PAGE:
Patent prosecution ends either when the patent application becomes abandoned or when the patent issues.
Because the time and effort necessary to prosecute a patent application vary greatly from case to case, our office does not have a fixed fee for patent prosecution but rather charges an hourly rate for such services.
Issuance and maintenance of patents
If a patent application in prosecution is found to be acceptable to the patent examiner, it is said to be "allowed". For a patent to issue, the applicant must pay the Patent Office an issue fee (see attached USPTO fee table). If the applicant fails to pay the issue fee within three months of notice of allowance, the patent application will be deemed abandoned.
Upon payment of the issue fee, a date will be set for publication of the patent in the Official Gazette (Patents) of the U.S. Patent and Trademark Office. The Official Gazette is published every Tuesday, setting forth patent numbers, abstracts and representative drawings for patents issued that week. The date of publication of the patent in the Official Gazette is the date of issue for the patent. From that date until either the patent lapses or is found to be unenforceable, the patentee has the exclusive rights to the technology set forth in the patents claims.
To maintain the enforceability of an issued patent, the patentee must pay regular maintenance fees to the Patent Office (see attached USPTO fee table for current fees)
Failure to pay a maintenance fee results in the patent’s lapsing.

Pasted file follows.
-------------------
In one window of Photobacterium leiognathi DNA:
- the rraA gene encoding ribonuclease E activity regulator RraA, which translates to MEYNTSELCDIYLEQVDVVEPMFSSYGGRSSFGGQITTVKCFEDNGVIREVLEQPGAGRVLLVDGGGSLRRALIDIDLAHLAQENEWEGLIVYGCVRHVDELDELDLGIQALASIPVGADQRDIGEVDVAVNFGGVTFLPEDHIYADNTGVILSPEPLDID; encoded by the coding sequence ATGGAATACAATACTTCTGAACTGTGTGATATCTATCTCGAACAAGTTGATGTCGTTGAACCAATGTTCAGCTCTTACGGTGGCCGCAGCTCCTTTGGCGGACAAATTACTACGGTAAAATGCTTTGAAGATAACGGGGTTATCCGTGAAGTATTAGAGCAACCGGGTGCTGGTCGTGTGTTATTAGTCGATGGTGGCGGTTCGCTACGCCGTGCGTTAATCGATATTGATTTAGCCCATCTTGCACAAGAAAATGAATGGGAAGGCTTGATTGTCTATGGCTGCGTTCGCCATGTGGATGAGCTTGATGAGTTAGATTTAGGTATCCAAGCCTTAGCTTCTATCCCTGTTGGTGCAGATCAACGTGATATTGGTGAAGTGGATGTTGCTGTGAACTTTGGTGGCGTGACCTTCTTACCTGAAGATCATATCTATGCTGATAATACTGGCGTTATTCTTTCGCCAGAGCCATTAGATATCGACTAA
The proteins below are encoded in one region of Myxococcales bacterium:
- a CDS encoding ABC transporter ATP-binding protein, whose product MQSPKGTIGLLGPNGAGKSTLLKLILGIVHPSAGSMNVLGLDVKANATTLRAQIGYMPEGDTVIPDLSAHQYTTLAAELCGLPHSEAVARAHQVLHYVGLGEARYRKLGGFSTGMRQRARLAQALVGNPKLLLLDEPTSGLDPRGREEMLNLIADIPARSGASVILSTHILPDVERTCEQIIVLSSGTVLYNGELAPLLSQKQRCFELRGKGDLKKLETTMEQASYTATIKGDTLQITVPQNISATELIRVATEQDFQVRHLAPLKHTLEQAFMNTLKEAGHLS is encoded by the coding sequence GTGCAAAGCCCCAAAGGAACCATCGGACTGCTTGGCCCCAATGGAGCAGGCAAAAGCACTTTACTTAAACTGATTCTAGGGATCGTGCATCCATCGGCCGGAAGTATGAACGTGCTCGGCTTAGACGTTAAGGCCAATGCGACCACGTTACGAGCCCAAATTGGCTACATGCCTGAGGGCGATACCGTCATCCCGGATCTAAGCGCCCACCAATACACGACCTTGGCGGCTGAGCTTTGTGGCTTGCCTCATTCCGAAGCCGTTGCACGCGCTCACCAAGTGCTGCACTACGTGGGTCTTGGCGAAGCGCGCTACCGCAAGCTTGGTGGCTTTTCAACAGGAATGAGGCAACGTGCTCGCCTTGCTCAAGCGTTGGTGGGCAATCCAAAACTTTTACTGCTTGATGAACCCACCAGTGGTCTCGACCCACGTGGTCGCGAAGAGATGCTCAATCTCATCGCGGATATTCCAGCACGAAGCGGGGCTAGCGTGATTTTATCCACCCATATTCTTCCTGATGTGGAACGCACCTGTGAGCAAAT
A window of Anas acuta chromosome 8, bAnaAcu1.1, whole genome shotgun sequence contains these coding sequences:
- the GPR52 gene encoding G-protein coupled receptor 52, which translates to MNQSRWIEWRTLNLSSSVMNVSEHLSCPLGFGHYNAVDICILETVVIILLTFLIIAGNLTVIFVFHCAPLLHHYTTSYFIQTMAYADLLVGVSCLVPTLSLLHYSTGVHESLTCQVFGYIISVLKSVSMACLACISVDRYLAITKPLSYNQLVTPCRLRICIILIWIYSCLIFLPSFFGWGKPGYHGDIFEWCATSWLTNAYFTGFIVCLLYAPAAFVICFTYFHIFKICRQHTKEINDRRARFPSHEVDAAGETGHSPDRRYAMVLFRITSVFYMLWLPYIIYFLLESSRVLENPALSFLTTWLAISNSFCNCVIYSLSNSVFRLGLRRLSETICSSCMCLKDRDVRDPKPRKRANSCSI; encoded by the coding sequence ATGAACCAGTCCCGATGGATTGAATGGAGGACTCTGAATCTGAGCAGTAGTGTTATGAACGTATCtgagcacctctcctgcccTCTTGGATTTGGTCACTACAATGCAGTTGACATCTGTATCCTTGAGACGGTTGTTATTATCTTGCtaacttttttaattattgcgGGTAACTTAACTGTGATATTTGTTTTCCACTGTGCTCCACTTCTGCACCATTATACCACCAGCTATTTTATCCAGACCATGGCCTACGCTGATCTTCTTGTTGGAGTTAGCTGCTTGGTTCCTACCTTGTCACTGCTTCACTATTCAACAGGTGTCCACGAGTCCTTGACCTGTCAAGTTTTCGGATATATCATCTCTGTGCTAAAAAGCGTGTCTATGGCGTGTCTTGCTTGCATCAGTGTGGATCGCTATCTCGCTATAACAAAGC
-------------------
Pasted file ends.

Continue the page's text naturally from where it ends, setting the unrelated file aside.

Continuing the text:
In most cases, a valid patent that is maintained remains enforceable for a period of twenty years from the date the patent application was first filed.
IMPORTANT NOTE: Fees shown below are current as of March, 2019. USPTO fees are changed from time to time without notice to patentees. Verify current fees online at
The U.S. Patent Office discounts some of its usual fees for smaller entities. For those fees for which discounts are provided, the Patent Office recognizes three tiers of inventive entities: large entities, small entities and micro entities.
A small entityis entitled to a 50% reduction in most Patent Office fees. The specific definition of small entity is set forth in 37 C.F.R § 1.29, but generally means either a single individual inventor, a business with 500 or fewer employees, or a non-profit organization.
A micro entityis entitled to a 75% reduction in most Patent Office fees. A micro entity must qualify as a small entity; must not have been named in more than four previously filed U.S. patent applications; must have a gross income not exceeding the U.S. Patent Office limitations on income; and must not be under obligation to assign to an entity with income exceeding the Patent Office limitations on income.
Any entity that does not qualify as a small entity or a micro entity is treated as a large entityand must pay applicable Patent Office fees with no discount.
Exemplary Patent Filing and Prosecution Fees for Different Entities
Patent Office Service
Large entity fees
Small entity fees
Micro entity fees
Provisional application filing fee
Basic filing fee - Utility
Utility Search Fee
Utility Examination Fee
Utility Issue Fee
(see next page for maintenance fees)
Patent Maintenance Fees for Different Entities
Year after issue
Large entity fees
Small entity fees
Micro entity fees